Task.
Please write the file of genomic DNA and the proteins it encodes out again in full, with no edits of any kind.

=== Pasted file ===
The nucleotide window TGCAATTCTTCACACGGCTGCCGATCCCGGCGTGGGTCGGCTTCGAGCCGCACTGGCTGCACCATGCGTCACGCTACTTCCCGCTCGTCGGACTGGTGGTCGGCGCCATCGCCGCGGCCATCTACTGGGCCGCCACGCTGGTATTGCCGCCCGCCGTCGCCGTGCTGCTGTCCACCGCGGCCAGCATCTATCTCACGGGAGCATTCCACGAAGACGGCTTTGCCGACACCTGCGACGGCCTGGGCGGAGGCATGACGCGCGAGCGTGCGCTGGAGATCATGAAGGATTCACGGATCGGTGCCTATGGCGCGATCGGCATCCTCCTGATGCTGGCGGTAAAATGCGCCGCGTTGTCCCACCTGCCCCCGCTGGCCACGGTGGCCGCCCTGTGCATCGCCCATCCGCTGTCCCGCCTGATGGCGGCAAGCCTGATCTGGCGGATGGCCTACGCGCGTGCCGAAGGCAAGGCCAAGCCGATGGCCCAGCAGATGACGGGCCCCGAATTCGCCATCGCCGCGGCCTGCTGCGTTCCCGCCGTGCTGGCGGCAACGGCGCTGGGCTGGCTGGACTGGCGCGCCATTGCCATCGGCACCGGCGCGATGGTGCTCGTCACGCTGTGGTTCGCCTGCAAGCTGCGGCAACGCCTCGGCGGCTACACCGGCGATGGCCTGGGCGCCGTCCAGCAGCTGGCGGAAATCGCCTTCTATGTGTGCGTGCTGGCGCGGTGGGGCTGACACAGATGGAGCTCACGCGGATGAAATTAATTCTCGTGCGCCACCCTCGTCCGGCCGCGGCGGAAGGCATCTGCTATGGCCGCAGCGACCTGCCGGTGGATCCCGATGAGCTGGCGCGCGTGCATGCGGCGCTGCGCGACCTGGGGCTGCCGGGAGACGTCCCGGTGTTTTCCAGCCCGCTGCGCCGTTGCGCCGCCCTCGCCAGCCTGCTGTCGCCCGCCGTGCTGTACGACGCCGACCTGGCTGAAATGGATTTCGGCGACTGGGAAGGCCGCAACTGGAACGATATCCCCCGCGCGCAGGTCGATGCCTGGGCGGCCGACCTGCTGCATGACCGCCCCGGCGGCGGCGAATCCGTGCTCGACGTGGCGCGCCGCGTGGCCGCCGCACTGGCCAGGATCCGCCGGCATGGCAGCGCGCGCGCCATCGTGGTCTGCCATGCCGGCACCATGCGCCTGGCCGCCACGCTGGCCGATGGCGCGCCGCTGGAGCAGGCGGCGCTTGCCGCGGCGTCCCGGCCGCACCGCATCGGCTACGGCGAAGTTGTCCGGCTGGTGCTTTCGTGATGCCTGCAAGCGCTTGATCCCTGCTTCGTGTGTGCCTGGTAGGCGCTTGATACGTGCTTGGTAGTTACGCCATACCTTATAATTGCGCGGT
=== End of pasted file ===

The nucleotide window TGCAATTCTTCACACGGCTGCCGATCCCGGCGTGGGTCGGCTTCGAGCCGCACTGGCTGCACCATGCGTCACGCTACTTCCCGCTCGTCGGACTGGTGGTCGGCGCCATCGCCGCGGCCATCTACTGGGCCGCCACGCTGGTATTGCCGCCCGCCGTCGCCGTGCTGCTGTCCACCGCGGCCAGCATCTATCTCACGGGAGCATTCCACGAAGACGGCTTTGCCGACACCTGCGACGGCCTGGGCGGAGGCATGACGCGCGAGCGTGCGCTGGAGATCATGAAGGATTCACGGATCGGTGCCTATGGCGCGATCGGCATCCTCCTGATGCTGGCGGTAAAATGCGCCGCGTTGTCCCACCTGCCCCCGCTGGCCACGGTGGCCGCCCTGTGCATCGCCCATCCGCTGTCCCGCCTGATGGCGGCAAGCCTGATCTGGCGGATGGCCTACGCGCGTGCCGAAGGCAAGGCCAAGCCGATGGCCCAGCAGATGACGGGCCCCGAATTCGCCATCGCCGCGGCCTGCTGCGTTCCCGCCGTGCTGGCGGCAACGGCGCTGGGCTGGCTGGACTGGCGCGCCATTGCCATCGGCACCGGCGCGATGGTGCTCGTCACGCTGTGGTTCGCCTGCAAGCTGCGGCAACGCCTCGGCGGCTACACCGGCGATGGCCTGGGCGCCGTCCAGCAGCTGGCGGAAATCGCCTTCTATGTGTGCGTGCTGGCGCGGTGGGGCTGACACAGATGGAGCTCACGCGGATGAAATTAATTCTCGTGCGCCACCCTCGTCCGGCCGCGGCGGAAGGCATCTGCTATGGCCGCAGCGACCTGCCGGTGGATCCCGATGAGCTGGCGCGCGTGCATGCGGCGCTGCGCGACCTGGGGCTGCCGGGAGACGTCCCGGTGTTTTCCAGCCCGCTGCGCCGTTGCGCCGCCCTCGCCAGCCTGCTGTCGCCCGCCGTGCTGTACGACGCCGACCTGGCTGAAATGGATTTCGGCGACTGGGAAGGCCGCAACTGGAACGATATCCCCCGCGCGCAGGTCGATGCCTGGGCGGCCGACCTGCTGCATGACCGCCCCGGCGGCGGCGAATCCGTGCTCGACGTGGCGCGCCGCGTGGCCGCCGCACTGGCCAGGATCCGCCGGCATGGCAGCGCGCGCGCCATCGTGGTCTGCCATGCCGGCACCATGCGCCTGGCCGCCACGCTGGCCGATGGCGCGCCGCTGGAGCAGGCGGCGCTTGCCGCGGCGTCCCGGCCGCACCGCATCGGCTACGGCGAAGTTGTCCGGCTGGTGCTTTCGTGATGCCTGCAAGCGCTTGATCCCTGCTTCGTGTGTGCCTGGTAGGCGCTTGATACGTGCTTGGTAGTTACGCCATACCTTATAATTGCGCGGT